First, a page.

Erwin woke up with a start. They had slept through the fall of the Indian subcontinent, only picking up bits and pieces as they dozed.
You can almost see it sweeping across the globe, said the radio. Hour by hour, new time zones get swallowed by the bug. It's like a fire spreading from a fuse lit at the International Date Line, jumping from one zone to the next. Like fire, it doesn't take a straight line either. Some zones are half an hour out; others deep in the Southern Hemisphere are on daylight savings. That's what it's like: a patchwork quilt burning up one patch at a time.
He quickly checked the security monitor and patrolled the house. It was all clear, but he admonished himself anyway. He should have organised some watch roster. He looked at Irene and Hanna, who were asleep on the sofa, and he checked in on Billy, who would need a bucket of water to be woken at this time of night. He would have to take the watch himself. He went and poured himself a strong cup of coffee.
The sun was up, so Erwin flicked the security cameras off night vision mode.
07:00 hr Abu Dhabi, Tbilisi
07:30 hr Tehran
08:00 hr Baghdad, Moscow, Nairobi, St Petersburg
The remains of the old Soviet Union fell even closer to the Stone Age. Two nuclear reactors went Chernobyl, and one secret nuclear warhead storage facility that Turkistan had failed to decommission lit up in a storm of neutrons. Meteorologists in London were rushing to model the fallout across Western Europe. But the Russians had more immediate problems: a sudden loss of power in the middle of a frozen night. Winter laid a new siege on St Petersburg.
09:00 hr Athens, Cairo, Jerusalem, Istanbul, Johannesburg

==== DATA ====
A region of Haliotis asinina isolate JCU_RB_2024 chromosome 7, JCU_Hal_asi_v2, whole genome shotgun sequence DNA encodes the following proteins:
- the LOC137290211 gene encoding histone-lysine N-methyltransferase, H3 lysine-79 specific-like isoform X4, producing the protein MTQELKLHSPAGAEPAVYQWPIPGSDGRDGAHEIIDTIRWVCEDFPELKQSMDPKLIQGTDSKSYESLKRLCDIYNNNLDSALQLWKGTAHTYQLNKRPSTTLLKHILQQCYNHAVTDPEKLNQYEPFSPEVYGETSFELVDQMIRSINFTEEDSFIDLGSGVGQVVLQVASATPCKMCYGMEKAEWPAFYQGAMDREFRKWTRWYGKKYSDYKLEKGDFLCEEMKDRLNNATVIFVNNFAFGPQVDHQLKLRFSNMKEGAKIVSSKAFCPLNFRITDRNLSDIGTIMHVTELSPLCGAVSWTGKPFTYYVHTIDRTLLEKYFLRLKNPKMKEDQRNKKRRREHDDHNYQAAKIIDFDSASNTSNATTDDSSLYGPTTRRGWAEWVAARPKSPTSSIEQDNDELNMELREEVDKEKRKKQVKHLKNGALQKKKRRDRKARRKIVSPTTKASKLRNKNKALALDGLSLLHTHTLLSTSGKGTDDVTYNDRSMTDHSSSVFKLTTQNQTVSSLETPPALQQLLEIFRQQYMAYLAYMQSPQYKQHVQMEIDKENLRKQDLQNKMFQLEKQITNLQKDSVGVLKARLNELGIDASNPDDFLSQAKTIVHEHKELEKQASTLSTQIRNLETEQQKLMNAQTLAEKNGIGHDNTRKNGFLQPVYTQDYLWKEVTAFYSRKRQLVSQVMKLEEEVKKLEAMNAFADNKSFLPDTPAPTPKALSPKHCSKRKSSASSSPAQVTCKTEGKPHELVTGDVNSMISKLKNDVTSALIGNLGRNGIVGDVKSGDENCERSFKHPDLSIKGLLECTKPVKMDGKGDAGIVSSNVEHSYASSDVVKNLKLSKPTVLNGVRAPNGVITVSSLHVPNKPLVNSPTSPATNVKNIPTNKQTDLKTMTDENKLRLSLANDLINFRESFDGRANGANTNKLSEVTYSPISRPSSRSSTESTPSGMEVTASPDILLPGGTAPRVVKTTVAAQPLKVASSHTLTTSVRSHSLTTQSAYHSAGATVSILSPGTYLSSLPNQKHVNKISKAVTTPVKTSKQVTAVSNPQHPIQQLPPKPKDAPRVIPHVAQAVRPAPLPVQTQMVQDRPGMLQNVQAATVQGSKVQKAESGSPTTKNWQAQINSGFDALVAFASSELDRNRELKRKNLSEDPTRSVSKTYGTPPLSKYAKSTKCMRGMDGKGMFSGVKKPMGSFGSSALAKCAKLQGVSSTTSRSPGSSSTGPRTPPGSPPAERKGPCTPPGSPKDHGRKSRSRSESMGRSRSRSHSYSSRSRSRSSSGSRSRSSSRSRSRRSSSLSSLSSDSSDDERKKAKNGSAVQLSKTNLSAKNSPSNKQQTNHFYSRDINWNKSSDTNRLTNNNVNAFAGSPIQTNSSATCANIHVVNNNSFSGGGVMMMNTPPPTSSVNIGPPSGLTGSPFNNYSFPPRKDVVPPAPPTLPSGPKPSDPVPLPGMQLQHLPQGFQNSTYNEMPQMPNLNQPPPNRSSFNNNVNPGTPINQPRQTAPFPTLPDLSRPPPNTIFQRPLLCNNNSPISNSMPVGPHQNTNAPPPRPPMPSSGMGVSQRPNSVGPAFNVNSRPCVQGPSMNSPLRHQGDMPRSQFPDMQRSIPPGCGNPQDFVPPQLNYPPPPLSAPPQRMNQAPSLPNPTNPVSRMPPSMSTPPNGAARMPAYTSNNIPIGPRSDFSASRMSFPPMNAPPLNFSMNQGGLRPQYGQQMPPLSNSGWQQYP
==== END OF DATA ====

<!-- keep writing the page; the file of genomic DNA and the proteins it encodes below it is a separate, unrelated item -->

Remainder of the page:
The Australian government has announced a State of Emergency, said the DJ, although it has no way of systematically informing police and the military. A spokesman said that police and army officers had been briefed on the possibility beforehand and expect near universal compliance even if they can't be contacted in remote areas.
Police have withdrawn from the riot at Flinders Street Station following the deaths of three officers and serious injuries to seventeen others. The Police Commissioner has asked the army to step in, and is waiting for a response. Meanwhile, armed gangs are terrorising the mansions of Toorak, Brighton, and Kew.
Gangs from the city have already been seen in Shepparton and Bendigo. There have been reports of car theft and armed robberies from these reprobates exploit country hospitality and lack of security. Armed thieves killed a family of five in their home, ten kilometres out of Benalla.
There was a brief pause in the transmission. When the DJ spoke again there was a noticeable change in his tone of voice.
Now for some lighter news. The government has asked all television broadcasters to continue with their usual programming to reduce panic in the community. Your electricity may be down and your phone cut off and there may be gangs in the streets of Melbourne, but you just know it will be all right because the television that you can't watch is showing its normal programs. I notice right now that Channel Nine is showing Bugs Bunny cartoons. I feel safer already.
Erwin briefly flicked over to the television. Sure enough, Wil E. Coyote was smacking into the side of a mesa while the Road Runner zipped off into the distance, just like it was any other Saturday morning. Erwin laughed, not at the cartoon itself, but at the inappropriateness of it. He flicked back to the security cameras.
Eidolon: SF Online
Copyright © 1999 Chris Lawson. All rights reserved.
Originally published online: 17 December 1999.
Artwork ©1999 Shaun Tan